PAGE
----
‘Young and Strong’ Program Addresses Multiple Needs of Women in 40s and Younger Diagnosed with Breast Cancer

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“Young and Strong” is an exportable model of a program developed at Dana-Farber Cancer Institute and Brigham and Women’s Hospital in Boston to address the significant challenges facing young women with breast cancer. The new model has been designed to “serve young women with breast cancer who are receiving care outside of the comprehensive cancer setting, particularly in places where resources are limited,” according to an article by the program’s designers and leaders in the Journal of Oncology Practice.1

Founded in 2005, the Program for Young Women With Breast Cancer “helps patients and providers to address issues that are more common among young women with breast cancer, including concerns about fertility and reproductive options, genetics, psychosocial matters, and other treatment and survivorship issues,” the authors noted. Over the years, the program has served more than 1,600 women aged 42 and younger in clinics and hundreds more through patient education and support programs.

Comprehensive Program “To our knowledge, this is the first such comprehensive program developed to target the multiple and complex issues associated with a breast cancer diagnosis in young women,” the authors wrote. The lead author, Ann H. Partridge, MD, MPH, serves as the program’s Director, and the multidisciplinary advisory group is composed of patient advocates; providers from medical oncology, breast surgery, radiation oncology, nursing, and social work; and translational, psychosocial, and population-based investigators.

“From a clinical perspective, the program serves as an umbrella for all young patients with breast cancer and their providers, helping each woman to access optimal comprehensive care in an environment that provides extra support, enhanced medical services (eg, easily available genetics and fertility preservation consultations), and education,” the authors stated.

Exportable Version

The new exportable version, which was being pilot tested when the article was being written, will “provide Web- and print-based materials to patients and the oncologists who care for them,” the authors explained. After diagnosis, patients receive a booklet addressing the unique issues facing young women with breast cancer and access to a comprehensive website that offers additional information, videos, questions to ask their doctors, and a list of resources.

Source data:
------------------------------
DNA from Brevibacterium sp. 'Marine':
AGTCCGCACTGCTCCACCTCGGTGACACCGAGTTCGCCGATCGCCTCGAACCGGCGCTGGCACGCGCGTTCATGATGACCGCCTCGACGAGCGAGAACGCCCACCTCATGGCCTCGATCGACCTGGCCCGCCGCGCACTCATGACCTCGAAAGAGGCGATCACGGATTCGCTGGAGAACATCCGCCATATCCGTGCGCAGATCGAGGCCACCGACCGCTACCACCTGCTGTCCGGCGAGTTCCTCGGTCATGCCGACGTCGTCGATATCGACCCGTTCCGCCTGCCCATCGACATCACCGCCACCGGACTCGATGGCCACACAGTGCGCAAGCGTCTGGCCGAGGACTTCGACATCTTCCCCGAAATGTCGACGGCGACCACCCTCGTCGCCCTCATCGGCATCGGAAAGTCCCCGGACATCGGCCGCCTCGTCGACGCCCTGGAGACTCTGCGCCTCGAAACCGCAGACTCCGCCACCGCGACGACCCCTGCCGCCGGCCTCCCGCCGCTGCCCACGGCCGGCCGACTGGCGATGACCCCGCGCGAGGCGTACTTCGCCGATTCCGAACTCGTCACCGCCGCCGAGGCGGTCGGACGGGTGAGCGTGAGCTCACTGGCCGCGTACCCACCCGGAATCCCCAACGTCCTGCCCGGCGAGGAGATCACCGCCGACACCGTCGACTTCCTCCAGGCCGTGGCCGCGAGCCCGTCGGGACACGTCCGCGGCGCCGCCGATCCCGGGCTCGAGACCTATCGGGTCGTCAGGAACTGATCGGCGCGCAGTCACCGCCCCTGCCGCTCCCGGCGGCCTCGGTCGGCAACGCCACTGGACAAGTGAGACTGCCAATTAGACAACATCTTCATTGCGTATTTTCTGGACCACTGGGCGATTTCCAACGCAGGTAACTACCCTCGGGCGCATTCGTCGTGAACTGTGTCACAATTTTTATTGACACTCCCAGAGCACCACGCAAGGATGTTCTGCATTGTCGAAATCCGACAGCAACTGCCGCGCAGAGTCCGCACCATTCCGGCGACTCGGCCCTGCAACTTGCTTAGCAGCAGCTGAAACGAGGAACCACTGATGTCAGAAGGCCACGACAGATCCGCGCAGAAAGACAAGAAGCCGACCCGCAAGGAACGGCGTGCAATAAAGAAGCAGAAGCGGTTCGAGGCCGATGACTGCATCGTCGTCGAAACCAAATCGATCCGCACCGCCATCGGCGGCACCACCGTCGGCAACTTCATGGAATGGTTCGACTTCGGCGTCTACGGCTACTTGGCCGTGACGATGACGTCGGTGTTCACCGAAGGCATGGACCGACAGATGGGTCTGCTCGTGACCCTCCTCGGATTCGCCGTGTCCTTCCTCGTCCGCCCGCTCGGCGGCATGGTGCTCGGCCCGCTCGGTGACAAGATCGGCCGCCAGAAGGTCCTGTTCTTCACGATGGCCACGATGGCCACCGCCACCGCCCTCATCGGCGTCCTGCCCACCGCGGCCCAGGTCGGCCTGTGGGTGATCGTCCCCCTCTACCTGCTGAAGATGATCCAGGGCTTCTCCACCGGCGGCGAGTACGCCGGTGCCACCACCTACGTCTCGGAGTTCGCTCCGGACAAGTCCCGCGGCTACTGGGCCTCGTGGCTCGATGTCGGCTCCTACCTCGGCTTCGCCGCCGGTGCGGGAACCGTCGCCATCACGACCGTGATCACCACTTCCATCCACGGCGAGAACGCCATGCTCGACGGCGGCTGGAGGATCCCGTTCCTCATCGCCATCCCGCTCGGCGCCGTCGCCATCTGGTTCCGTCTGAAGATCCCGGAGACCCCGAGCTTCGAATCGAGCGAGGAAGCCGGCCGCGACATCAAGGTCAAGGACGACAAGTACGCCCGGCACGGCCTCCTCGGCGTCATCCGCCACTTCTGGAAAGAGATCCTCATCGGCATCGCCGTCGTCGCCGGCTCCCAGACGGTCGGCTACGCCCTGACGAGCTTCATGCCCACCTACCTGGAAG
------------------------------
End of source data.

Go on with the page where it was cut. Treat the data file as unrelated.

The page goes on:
“Clinicians are provided baseline and follow-up care checklists and disease management algorithms; written clinical care descriptions; and video presentations on fertility, early menopause, pregnancy after breast cancer, psychosocial concerns (eg, coping with anxiety, dating, and dealing with young children), genetic factors, body image, and sexual functioning,” the authors continued. “Our intervention materials incorporate information about these issues and how to help manage them, as well as how improved doctor-patient communication may promote better quality of care. A dedicated e-mail address is included so that oncologists who focus on the care of young women with breast cancer at our center can respond on a daily basis to case queries, requests for additional support, and questions about the latest data regarding the care of this population. By targeting both the patient and provider, we hope to optimize the care of young women with breast cancer.” ■

Disclosure: This effort has been supported by an Improving Cancer Care Grant from ASCO, funded by Susan G. Komen for the Cure. Program staff members also work closely with the Survivorship Program and the Lance Armstrong Foundation Center of Excellence at Dana-Farber Cancer Institute.


1. Partridge AH, Ruddy KJ, Kennedy J, et al: Model program to improve care for a unique cancer population: Young women with breast cancer. J Oncol Practice, May 22, 2012 (early release online).